Kathy Rossow steps down after three decades

Published 2:16 am Thursday, March 23, 2006

By By ANDY HAMILTON / Niles Daily Star
NILES - The job was only supposed to last a couple years. After that, Kathy Rossow figured she would go back to teaching high school English.
It was nearly three decades ago when the Niles Service League put Rossow in charge of a volunteer clearinghouse. When she started in 1977, she was using a Ritter's Tomato Juice carton as a filing cabinet.
It's now 28 years later. The Volunteer Center of Southwest Michigan has moved twice, the staff of one is now six, and, the woman responsible for leading the charge is ready to retire.
During Rossow's tenure of executive director, the volunteer center's network has grown to cover the tri-county area and beyond.
Rossow said the center works with 260 non-profit organizations, 50 faith communities, more than 30 businesses and all of the school districts in the surrounding area. Just a few of the duties performed through the center include mentoring children and assisting low-income elderly citizens, as well as the homeless and the hungry.
As a result, the Niles native and Buchanan resident said the volunteer center coordinates a large variety of activities that somehow fall under the same umbrella.
Actually getting people to understand exactly what the volunteer center offers is quite a difficult and regular task, Rossow said. It's not the job of the center to make people better. They just put them in a position to improve a situation for someone else.
A perfect example occurred after a tornado ripped along Niles-Buchanan Highway in the late 1990s, Rossow said. City workers had to tend to destroyed electric lines, but there were limited resources left to clear tree branches and debris scattered across people's lawns, Rossow said.
That was where the volunteer center stepped in to organize some help. Rossow said the center did a quick survey of the homes that would need the most work, particularly those with elderly residents who may need an extra hand.
It was only a short time later the Tornado Busters were formed - a group of 25 people with chain saws and hand-held saws who began combing the city for fallen trees.
Rossow decided to elevate her work to the national level in the mid-1990s when she ran for the National Council of Volunteer Centers. She was successful in earning that position and in 1997, she was elected to the national chair of the council.
Rossow said she would fly to Washington, D.C. every few months while on the council to work with the Points of Light Foundation, which engages millions of volunteers on local levels.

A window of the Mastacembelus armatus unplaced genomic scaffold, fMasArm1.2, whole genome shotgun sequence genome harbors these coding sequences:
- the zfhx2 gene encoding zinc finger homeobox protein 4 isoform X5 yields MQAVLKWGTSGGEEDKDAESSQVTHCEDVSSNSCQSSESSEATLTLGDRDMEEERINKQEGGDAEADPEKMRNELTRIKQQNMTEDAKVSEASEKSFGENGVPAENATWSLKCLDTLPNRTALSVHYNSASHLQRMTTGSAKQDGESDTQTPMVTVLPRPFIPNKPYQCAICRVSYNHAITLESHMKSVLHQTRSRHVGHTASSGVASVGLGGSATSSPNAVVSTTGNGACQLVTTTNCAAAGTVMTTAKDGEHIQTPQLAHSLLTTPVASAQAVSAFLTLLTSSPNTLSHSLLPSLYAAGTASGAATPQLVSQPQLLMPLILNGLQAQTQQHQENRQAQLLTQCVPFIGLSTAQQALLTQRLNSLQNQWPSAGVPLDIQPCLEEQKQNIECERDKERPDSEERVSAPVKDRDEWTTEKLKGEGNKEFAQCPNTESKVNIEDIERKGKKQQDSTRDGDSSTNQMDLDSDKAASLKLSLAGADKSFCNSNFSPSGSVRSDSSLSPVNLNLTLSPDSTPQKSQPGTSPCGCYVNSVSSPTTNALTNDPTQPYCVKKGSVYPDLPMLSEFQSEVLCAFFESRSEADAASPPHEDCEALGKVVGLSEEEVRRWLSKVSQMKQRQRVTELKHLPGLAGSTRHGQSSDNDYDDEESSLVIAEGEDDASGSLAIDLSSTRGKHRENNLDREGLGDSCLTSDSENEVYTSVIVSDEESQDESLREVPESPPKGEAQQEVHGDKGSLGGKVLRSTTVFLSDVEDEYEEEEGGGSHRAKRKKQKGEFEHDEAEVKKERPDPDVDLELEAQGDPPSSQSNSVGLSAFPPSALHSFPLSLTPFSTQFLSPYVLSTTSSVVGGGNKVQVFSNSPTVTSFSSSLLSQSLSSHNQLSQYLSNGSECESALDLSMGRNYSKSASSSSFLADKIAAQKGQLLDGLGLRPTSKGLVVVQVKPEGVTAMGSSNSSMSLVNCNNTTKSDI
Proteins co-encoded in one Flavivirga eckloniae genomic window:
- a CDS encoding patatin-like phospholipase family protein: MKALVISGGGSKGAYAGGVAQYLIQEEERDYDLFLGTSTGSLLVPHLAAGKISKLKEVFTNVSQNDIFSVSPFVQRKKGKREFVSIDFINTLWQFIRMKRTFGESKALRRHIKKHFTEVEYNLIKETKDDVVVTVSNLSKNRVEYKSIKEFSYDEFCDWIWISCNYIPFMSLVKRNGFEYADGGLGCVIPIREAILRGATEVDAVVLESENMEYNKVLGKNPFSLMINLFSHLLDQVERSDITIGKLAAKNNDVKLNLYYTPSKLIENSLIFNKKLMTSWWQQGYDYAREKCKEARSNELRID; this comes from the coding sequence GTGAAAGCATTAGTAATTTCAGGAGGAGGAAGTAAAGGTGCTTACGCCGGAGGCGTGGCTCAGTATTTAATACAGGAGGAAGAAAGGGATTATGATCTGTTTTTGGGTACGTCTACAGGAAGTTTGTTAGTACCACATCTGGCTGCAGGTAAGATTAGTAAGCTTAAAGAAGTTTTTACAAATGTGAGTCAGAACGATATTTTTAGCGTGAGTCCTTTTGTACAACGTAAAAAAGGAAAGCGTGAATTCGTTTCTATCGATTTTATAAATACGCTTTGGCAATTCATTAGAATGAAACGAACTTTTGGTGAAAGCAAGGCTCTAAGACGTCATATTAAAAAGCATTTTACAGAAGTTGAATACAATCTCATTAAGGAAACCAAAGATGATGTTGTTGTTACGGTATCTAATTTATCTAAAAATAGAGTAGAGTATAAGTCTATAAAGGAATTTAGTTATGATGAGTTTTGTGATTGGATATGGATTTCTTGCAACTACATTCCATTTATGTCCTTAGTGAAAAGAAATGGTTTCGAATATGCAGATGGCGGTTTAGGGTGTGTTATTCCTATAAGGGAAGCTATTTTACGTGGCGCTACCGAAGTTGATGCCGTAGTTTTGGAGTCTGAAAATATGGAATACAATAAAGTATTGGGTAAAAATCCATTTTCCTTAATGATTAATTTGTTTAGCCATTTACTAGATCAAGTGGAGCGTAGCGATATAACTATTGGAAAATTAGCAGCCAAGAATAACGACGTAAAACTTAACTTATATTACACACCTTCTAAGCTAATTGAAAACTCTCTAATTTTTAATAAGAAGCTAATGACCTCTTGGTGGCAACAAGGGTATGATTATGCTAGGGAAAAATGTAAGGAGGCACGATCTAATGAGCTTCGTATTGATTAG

The national organizations then began partnering with local volunteer centers, Rossow said.
Together, the local centers have a national influence through the councils in Washington, D.C. and Points of Light has local destinations to deliver all the national volunteers, Rossow said.
Catering to the volunteer before anything else has been a goal of the center all along. Rossow said they tend to hang on to a volunteer longer if people are doing something they love.
Part of the process of making enough people available at the right times is getting the agencies and businesses to provide enough notice, which Rossow said is about three weeks.
What the volunteer center has been able to do under Rossow's watch is develop programs for people who are interested in donating their time and energy, but do not have the desired volunteer opportunities available to them.
Rossow said she received a call one day asking if the volunteer center provided people with training for participation on a board of directors.
Sometimes, Rossow said, the volunteer center has had to ask people to veer off their desired task a little bit in order to help a group out. People who wished to volunteer by rocking babies in the hospital maybe had to mentor children a little older or spend time with other patients instead.
Regardless of the situation, Rossow said she is constantly impressed at the natural generosity of the people in Southwest Michigan.
Being a first-hand witness to so many people wanting to help in the community has made every part of working at the volunteer center a reward, Rossow said.
It won't be too long before her daily activities include spending time with her husband Jerry and their five grandchildren, including a June trip to Disney World.
New ideas may result in new directions, but Rossow's work will always be the foundation. She may not have necessarily made the volunteer center, but she definitely made it better.